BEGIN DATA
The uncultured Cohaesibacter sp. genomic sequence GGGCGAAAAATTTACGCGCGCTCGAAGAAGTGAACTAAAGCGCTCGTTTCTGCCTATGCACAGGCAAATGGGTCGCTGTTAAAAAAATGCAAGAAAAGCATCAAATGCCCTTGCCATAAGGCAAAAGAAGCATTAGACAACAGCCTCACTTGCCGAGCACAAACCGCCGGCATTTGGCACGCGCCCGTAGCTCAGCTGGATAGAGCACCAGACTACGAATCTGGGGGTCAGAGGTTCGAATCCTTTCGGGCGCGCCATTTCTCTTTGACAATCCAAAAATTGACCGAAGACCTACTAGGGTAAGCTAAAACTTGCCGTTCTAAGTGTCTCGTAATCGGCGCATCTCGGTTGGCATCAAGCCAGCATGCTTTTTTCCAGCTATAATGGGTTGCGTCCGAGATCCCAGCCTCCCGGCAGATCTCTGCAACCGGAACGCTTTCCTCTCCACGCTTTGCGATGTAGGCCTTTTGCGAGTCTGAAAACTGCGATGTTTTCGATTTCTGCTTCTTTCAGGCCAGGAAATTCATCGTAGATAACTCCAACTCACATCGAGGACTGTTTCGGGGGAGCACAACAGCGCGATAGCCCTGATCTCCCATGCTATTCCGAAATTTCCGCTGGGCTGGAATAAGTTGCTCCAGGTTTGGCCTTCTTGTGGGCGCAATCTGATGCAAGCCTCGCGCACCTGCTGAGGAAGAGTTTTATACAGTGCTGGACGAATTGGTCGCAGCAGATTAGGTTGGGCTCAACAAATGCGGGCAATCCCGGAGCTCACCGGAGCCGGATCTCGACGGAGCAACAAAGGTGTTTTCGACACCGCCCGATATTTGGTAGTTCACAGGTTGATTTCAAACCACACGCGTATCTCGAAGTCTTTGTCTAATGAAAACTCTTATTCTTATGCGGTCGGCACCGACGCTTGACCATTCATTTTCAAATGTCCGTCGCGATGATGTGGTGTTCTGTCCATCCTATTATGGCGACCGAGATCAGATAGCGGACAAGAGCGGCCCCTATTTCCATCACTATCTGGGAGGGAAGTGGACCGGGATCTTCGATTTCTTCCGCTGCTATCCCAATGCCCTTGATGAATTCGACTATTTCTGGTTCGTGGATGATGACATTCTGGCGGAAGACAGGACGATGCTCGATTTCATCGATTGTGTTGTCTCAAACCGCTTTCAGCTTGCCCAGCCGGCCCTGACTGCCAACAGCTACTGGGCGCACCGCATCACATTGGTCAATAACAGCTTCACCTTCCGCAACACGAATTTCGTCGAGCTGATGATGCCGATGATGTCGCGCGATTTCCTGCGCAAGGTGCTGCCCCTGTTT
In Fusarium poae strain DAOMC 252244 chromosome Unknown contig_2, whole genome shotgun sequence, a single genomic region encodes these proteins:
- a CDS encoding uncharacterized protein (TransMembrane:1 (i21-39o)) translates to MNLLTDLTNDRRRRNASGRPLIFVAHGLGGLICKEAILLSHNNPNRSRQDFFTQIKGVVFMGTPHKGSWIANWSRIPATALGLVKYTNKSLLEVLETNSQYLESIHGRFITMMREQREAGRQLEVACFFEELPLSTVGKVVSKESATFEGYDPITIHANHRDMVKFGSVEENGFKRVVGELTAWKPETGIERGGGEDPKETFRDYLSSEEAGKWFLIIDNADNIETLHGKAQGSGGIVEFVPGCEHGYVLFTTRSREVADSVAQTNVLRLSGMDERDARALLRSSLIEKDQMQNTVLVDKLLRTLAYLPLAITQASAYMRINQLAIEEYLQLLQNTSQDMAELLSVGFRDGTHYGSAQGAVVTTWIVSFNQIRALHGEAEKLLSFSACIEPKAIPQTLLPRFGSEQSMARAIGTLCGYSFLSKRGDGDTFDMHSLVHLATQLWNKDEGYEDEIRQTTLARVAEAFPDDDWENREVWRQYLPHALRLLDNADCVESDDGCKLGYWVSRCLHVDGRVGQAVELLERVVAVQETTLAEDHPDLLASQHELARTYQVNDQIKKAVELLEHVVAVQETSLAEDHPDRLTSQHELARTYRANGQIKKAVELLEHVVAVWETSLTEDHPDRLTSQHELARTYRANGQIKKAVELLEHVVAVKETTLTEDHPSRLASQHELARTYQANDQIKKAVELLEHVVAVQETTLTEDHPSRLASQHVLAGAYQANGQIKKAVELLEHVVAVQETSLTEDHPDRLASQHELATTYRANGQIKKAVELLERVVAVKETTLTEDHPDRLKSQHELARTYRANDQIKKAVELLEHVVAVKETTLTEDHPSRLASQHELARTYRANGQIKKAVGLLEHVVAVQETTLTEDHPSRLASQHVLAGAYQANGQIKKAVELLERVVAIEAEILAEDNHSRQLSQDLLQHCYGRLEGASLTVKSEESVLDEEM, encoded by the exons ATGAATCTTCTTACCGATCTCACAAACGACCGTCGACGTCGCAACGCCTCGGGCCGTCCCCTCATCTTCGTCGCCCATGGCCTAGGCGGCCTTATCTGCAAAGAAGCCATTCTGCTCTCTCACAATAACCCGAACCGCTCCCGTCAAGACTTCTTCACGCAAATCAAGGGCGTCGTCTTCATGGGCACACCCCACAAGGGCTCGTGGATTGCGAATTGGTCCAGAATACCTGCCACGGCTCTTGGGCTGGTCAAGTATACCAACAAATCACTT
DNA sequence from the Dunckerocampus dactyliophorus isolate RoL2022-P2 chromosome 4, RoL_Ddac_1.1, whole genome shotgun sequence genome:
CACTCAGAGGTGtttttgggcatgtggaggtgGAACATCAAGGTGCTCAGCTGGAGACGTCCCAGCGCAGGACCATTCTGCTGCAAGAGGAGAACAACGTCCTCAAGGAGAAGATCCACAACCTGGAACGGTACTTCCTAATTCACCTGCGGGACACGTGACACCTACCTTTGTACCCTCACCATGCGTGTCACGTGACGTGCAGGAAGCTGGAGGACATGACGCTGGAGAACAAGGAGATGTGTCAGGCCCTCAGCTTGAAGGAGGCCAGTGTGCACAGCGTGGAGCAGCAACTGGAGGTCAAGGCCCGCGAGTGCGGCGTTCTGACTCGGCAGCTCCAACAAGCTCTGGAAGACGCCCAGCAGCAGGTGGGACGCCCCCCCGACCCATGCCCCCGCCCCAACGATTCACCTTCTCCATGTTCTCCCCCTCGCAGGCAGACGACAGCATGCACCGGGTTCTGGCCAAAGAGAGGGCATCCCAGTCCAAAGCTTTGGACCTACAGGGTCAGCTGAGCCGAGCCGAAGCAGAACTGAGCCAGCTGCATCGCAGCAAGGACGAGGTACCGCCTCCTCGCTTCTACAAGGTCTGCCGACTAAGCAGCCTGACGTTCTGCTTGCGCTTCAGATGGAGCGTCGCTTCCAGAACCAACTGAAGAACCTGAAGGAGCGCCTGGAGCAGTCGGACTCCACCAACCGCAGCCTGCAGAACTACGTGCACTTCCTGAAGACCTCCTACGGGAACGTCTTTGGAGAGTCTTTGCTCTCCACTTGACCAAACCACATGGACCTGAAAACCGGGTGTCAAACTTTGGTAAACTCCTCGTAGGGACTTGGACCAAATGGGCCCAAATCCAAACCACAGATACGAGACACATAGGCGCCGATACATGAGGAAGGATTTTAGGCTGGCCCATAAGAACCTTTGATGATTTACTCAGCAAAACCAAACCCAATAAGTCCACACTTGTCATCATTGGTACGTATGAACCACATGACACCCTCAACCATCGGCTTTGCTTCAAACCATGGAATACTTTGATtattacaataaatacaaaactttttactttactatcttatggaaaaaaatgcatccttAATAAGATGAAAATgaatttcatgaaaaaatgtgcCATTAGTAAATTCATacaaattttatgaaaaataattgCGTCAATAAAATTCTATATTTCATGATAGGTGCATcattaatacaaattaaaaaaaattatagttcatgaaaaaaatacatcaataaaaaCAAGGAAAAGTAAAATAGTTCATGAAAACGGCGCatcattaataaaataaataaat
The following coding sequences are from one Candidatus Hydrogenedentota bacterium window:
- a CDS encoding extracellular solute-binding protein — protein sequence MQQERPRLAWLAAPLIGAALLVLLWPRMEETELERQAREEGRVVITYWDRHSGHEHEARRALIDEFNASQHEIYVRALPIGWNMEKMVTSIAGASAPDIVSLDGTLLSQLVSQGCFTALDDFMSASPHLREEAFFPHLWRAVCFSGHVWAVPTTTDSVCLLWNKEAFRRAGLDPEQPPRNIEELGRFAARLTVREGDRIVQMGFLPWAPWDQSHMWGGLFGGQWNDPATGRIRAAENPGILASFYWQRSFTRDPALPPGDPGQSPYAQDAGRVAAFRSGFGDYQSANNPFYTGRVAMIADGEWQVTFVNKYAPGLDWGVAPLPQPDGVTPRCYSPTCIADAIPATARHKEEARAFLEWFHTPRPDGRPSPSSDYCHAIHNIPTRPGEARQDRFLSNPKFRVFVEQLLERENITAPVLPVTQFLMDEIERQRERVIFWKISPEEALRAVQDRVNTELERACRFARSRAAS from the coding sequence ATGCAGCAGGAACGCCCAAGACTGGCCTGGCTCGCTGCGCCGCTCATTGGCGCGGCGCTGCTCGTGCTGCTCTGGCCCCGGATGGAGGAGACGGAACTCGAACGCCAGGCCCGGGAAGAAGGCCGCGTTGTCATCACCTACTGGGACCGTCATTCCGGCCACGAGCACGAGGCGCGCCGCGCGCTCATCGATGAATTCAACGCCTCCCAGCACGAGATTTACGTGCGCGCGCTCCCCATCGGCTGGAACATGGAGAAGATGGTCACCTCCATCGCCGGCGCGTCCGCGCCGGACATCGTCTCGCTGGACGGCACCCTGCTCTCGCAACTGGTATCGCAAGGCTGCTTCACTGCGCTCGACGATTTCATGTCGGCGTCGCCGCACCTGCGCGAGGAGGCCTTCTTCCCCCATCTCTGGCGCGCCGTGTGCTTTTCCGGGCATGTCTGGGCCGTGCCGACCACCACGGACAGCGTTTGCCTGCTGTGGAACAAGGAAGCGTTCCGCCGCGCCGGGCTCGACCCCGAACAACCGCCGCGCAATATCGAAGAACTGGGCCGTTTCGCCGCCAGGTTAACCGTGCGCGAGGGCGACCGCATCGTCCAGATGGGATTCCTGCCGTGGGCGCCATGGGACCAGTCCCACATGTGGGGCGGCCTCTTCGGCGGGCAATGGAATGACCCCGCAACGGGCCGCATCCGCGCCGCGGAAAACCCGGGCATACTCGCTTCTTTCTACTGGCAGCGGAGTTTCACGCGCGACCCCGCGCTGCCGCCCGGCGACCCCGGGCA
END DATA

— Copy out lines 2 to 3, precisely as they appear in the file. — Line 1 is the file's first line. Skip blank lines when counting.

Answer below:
In Fusarium poae strain DAOMC 252244 chromosome Unknown contig_2, whole genome shotgun sequence, a single genomic region encodes these proteins:
- a CDS encoding uncharacterized protein (TransMembrane:1 (i21-39o)) translates to MNLLTDLTNDRRRRNASGRPLIFVAHGLGGLICKEAILLSHNNPNRSRQDFFTQIKGVVFMGTPHKGSWIANWSRIPATALGLVKYTNKSLLEVLETNSQYLESIHGRFITMMREQREAGRQLEVACFFEELPLSTVGKVVSKESATFEGYDPITIHANHRDMVKFGSVEENGFKRVVGELTAWKPETGIERGGGEDPKETFRDYLSSEEAGKWFLIIDNADNIETLHGKAQGSGGIVEFVPGCEHGYVLFTTRSREVADSVAQTNVLRLSGMDERDARALLRSSLIEKDQMQNTVLVDKLLRTLAYLPLAITQASAYMRINQLAIEEYLQLLQNTSQDMAELLSVGFRDGTHYGSAQGAVVTTWIVSFNQIRALHGEAEKLLSFSACIEPKAIPQTLLPRFGSEQSMARAIGTLCGYSFLSKRGDGDTFDMHSLVHLATQLWNKDEGYEDEIRQTTLARVAEAFPDDDWENREVWRQYLPHALRLLDNADCVESDDGCKLGYWVSRCLHVDGRVGQAVELLERVVAVQETTLAEDHPDLLASQHELARTYQVNDQIKKAVELLEHVVAVQETSLAEDHPDRLTSQHELARTYRANGQIKKAVELLEHVVAVWETSLTEDHPDRLTSQHELARTYRANGQIKKAVELLEHVVAVKETTLTEDHPSRLASQHELARTYQANDQIKKAVELLEHVVAVQETTLTEDHPSRLASQHVLAGAYQANGQIKKAVELLEHVVAVQETSLTEDHPDRLASQHELATTYRANGQIKKAVELLERVVAVKETTLTEDHPDRLKSQHELARTYRANDQIKKAVELLEHVVAVKETTLTEDHPSRLASQHELARTYRANGQIKKAVGLLEHVVAVQETTLTEDHPSRLASQHVLAGAYQANGQIKKAVELLERVVAIEAEILAEDNHSRQLSQDLLQHCYGRLEGASLTVKSEESVLDEEM, encoded by the exons ATGAATCTTCTTACCGATCTCACAAACGACCGTCGACGTCGCAACGCCTCGGGCCGTCCCCTCATCTTCGTCGCCCATGGCCTAGGCGGCCTTATCTGCAAAGAAGCCATTCTGCTCTCTCACAATAACCCGAACCGCTCCCGTCAAGACTTCTTCACGCAAATCAAGGGCGTCGTCTTCATGGGCACACCCCACAAGGGCTCGTGGATTGCGAATTGGTCCAGAATACCTGCCACGGCTCTTGGGCTGGTCAAGTATACCAACAAATCACTT